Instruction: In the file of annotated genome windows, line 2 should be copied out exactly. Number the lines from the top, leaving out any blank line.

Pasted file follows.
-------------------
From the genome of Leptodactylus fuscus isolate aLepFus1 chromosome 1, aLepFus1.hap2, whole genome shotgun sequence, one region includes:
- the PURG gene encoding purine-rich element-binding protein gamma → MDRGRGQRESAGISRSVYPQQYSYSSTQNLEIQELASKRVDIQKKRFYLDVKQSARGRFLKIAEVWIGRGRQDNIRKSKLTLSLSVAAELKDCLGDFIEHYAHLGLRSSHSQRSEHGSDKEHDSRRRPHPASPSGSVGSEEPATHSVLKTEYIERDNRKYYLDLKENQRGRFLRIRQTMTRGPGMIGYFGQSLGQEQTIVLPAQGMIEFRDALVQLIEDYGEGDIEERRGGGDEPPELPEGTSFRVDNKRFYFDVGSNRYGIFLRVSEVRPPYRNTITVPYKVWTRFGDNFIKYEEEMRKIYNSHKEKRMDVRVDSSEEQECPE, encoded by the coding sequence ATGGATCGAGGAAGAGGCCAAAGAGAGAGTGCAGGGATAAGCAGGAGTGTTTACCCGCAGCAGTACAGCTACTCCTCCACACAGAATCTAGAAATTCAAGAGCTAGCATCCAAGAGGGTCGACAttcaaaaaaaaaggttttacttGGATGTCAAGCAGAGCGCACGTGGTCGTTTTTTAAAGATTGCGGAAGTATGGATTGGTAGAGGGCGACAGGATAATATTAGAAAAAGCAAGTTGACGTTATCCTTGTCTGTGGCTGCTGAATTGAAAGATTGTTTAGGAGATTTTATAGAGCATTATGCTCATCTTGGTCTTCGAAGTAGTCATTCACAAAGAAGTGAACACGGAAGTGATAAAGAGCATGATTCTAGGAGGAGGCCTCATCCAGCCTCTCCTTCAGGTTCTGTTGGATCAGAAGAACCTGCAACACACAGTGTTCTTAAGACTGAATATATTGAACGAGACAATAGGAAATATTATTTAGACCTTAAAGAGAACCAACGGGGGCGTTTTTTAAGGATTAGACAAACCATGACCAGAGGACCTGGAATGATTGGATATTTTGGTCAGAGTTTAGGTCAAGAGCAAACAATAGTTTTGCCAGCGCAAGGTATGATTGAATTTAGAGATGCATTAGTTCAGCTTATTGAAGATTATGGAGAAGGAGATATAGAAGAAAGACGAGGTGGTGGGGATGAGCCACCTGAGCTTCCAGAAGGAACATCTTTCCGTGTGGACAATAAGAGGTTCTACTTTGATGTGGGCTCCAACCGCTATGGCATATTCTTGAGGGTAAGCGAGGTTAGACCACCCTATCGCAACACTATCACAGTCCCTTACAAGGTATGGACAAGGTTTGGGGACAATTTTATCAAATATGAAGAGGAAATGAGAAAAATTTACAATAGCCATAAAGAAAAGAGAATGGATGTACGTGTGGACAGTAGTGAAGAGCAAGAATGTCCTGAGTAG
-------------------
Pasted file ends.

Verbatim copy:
- the PURG gene encoding purine-rich element-binding protein gamma → MDRGRGQRESAGISRSVYPQQYSYSSTQNLEIQELASKRVDIQKKRFYLDVKQSARGRFLKIAEVWIGRGRQDNIRKSKLTLSLSVAAELKDCLGDFIEHYAHLGLRSSHSQRSEHGSDKEHDSRRRPHPASPSGSVGSEEPATHSVLKTEYIERDNRKYYLDLKENQRGRFLRIRQTMTRGPGMIGYFGQSLGQEQTIVLPAQGMIEFRDALVQLIEDYGEGDIEERRGGGDEPPELPEGTSFRVDNKRFYFDVGSNRYGIFLRVSEVRPPYRNTITVPYKVWTRFGDNFIKYEEEMRKIYNSHKEKRMDVRVDSSEEQECPE, encoded by the coding sequence ATGGATCGAGGAAGAGGCCAAAGAGAGAGTGCAGGGATAAGCAGGAGTGTTTACCCGCAGCAGTACAGCTACTCCTCCACACAGAATCTAGAAATTCAAGAGCTAGCATCCAAGAGGGTCGACAttcaaaaaaaaaggttttacttGGATGTCAAGCAGAGCGCACGTGGTCGTTTTTTAAAGATTGCGGAAGTATGGATTGGTAGAGGGCGACAGGATAATATTAGAAAAAGCAAGTTGACGTTATCCTTGTCTGTGGCTGCTGAATTGAAAGATTGTTTAGGAGATTTTATAGAGCATTATGCTCATCTTGGTCTTCGAAGTAGTCATTCACAAAGAAGTGAACACGGAAGTGATAAAGAGCATGATTCTAGGAGGAGGCCTCATCCAGCCTCTCCTTCAGGTTCTGTTGGATCAGAAGAACCTGCAACACACAGTGTTCTTAAGACTGAATATATTGAACGAGACAATAGGAAATATTATTTAGACCTTAAAGAGAACCAACGGGGGCGTTTTTTAAGGATTAGACAAACCATGACCAGAGGACCTGGAATGATTGGATATTTTGGTCAGAGTTTAGGTCAAGAGCAAACAATAGTTTTGCCAGCGCAAGGTATGATTGAATTTAGAGATGCATTAGTTCAGCTTATTGAAGATTATGGAGAAGGAGATATAGAAGAAAGACGAGGTGGTGGGGATGAGCCACCTGAGCTTCCAGAAGGAACATCTTTCCGTGTGGACAATAAGAGGTTCTACTTTGATGTGGGCTCCAACCGCTATGGCATATTCTTGAGGGTAAGCGAGGTTAGACCACCCTATCGCAACACTATCACAGTCCCTTACAAGGTATGGACAAGGTTTGGGGACAATTTTATCAAATATGAAGAGGAAATGAGAAAAATTTACAATAGCCATAAAGAAAAGAGAATGGATGTACGTGTGGACAGTAGTGAAGAGCAAGAATGTCCTGAGTAG